…something a little more profound? Cold fusion, perhaps?
I’ve done a number of science fair projects throughout high school, old news. For posterity and some vague possible usefulness, here you can see the papers from these projects. Abstracts to all of these projects are listed below, with links to full write-ups on the projects. Topics range from electroosmosis in soil remediation to thermal conductivity in soil to electroosmosis in drilling.
If you’ve come here expecting information on how to organize a science fair, well, there’s that, too.
Posted by Ben on April 25, 1999
The purpose of this experiment was to determine the influence of texture on the effect of electroosmosis (EO) on a hydraulic gradient imposed flow of an ionic solution through soil. It was hoped that by determining this, it would be possible to determine the effect of texture on the remedial potential of electroosmosis in a particular soil. A number of soil samples were gathered to provide a variety of attributes for a basis of comparison and analysis of trends. Soil samples were characterized for texture, pore space, particle density, and organic matter.
Using PVC pipe, a test chamber was designed to maintain an open-flow arrangement with a bottle used at the side of the anode to maintain a constant and relatively small external hydraulic gradient. The ionic solution used was a sodium chloride solution (3g/L).
For each test, an air-dried sample was loaded into the test chamber and the hydraulic gradient applied. Measurements of flow output were taken at ten-minute intervals for a total of four hours. Electroosmosis tests were run with a direct current of eight volts applied and control tests were run in the absence of electric current.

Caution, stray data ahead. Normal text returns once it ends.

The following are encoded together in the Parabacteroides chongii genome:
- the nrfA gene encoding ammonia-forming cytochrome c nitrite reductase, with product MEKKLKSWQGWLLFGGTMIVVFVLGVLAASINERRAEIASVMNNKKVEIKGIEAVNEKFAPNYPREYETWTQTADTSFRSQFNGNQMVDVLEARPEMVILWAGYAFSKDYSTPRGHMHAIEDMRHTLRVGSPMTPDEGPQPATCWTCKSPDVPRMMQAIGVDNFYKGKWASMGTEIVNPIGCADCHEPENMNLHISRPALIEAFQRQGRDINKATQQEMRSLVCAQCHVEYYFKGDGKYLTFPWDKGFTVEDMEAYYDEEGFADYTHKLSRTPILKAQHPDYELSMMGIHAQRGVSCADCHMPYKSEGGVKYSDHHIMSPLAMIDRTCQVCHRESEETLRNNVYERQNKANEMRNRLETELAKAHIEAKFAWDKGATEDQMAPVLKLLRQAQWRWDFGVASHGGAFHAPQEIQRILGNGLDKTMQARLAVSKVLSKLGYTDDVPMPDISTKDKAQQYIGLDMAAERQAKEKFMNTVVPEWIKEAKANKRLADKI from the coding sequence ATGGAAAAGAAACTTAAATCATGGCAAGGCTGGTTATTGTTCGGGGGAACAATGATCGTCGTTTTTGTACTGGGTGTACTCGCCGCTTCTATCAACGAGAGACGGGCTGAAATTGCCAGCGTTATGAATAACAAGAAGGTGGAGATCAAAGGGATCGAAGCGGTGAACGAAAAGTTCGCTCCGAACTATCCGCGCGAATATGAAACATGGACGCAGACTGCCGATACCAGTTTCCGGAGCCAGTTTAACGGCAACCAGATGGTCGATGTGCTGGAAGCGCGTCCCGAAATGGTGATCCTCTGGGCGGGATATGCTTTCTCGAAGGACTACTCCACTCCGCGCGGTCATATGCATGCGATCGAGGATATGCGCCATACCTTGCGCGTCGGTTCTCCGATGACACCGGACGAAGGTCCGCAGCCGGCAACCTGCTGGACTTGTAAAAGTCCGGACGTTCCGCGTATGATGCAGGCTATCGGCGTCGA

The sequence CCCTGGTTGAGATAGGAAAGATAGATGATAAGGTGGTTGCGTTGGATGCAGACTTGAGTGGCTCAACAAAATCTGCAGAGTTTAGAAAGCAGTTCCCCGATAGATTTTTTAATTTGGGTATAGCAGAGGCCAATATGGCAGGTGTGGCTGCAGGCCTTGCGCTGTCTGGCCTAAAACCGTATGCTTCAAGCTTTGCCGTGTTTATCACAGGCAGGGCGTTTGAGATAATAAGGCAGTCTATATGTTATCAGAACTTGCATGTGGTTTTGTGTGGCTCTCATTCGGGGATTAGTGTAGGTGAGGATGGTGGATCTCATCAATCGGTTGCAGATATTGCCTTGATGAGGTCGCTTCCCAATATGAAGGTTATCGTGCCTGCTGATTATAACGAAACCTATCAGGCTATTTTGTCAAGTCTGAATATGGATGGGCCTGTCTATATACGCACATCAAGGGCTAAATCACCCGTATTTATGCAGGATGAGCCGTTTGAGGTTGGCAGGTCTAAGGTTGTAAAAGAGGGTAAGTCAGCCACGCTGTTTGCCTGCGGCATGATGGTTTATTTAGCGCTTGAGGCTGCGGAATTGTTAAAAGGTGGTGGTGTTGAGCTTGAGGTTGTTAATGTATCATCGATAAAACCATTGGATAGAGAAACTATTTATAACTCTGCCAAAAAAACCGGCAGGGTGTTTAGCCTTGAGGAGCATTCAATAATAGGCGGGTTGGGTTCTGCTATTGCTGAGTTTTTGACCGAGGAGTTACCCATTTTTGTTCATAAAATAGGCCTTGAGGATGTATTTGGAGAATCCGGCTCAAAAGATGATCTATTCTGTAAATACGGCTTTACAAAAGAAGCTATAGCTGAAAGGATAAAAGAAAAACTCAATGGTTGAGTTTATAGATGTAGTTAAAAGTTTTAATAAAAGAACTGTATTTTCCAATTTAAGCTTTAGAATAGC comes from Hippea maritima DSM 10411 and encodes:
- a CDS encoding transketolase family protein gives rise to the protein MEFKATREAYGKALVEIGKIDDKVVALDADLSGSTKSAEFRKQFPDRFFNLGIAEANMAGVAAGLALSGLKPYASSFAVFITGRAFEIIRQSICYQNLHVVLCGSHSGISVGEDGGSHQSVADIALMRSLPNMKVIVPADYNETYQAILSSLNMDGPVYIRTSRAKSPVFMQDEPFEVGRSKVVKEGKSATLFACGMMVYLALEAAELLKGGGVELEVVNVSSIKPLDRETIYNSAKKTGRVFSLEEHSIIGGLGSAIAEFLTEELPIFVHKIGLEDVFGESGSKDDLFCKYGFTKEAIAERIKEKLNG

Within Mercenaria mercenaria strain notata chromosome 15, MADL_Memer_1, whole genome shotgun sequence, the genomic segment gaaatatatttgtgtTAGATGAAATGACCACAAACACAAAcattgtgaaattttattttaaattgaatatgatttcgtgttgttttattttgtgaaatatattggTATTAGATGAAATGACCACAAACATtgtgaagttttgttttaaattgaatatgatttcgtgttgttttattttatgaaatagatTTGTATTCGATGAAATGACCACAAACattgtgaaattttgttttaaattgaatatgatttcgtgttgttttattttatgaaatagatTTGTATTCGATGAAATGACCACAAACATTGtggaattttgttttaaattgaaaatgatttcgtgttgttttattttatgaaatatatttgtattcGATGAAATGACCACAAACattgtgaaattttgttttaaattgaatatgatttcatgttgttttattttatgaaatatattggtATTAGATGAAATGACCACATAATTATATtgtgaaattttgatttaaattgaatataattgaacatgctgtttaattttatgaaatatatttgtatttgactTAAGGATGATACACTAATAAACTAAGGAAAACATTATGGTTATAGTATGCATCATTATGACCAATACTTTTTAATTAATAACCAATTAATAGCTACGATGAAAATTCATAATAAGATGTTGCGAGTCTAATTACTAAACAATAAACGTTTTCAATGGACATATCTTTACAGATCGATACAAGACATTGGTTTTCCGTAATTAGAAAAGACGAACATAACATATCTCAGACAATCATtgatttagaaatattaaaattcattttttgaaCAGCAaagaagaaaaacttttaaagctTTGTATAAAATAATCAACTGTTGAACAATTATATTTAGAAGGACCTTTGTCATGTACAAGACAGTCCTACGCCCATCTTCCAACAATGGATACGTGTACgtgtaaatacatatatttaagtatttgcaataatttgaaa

Of all variables, texture was found to be most directly related to the efficacy electroosmosis, with clay influencing EO negatively; the relationship identified substantiated the trend identified by the previous year’s study and contradicted the theoretical basis for electroosmotic efficacy.
Posted by Ben on April 22, 1999
The purpose of this experiment was to determine whether texture plays a significant role in determining the efficacy of electroosmosis in effecting the removal of organic, water-soluble contaminants from soil. Soil samples were collected which provided a wide assortment of attributes for a basis of comparison and analysis. The soil samples were oven-dried to assure the equal saturation of all the soil samples by equal concentrations of tannic acid.
A test chamber was constructed from a fluorescent tube protective cover and the end contacts of a fluorescent lamp. Three holes equidistant from one another were drilled in the tube in order to allow a measurement of tannic acid at regular intervals along the chamber. The test solution of tannic acid was 100 mg/L.
Each sample was saturated with tannic acid solution to the point that all pores were occupied. The test chamber was then filled with the saturated soil and the end caps sealed. An initial sample was taken from the test chamber in order to substantiate the initial concentration. A direct current of eight volts was then applied to the test chamber across the end contacts by means of a power supply. Every two hours for a total of six hours water samples were taken from each of the testing ports by means of pipettes. Each water sample was tested for tannic acid concentration.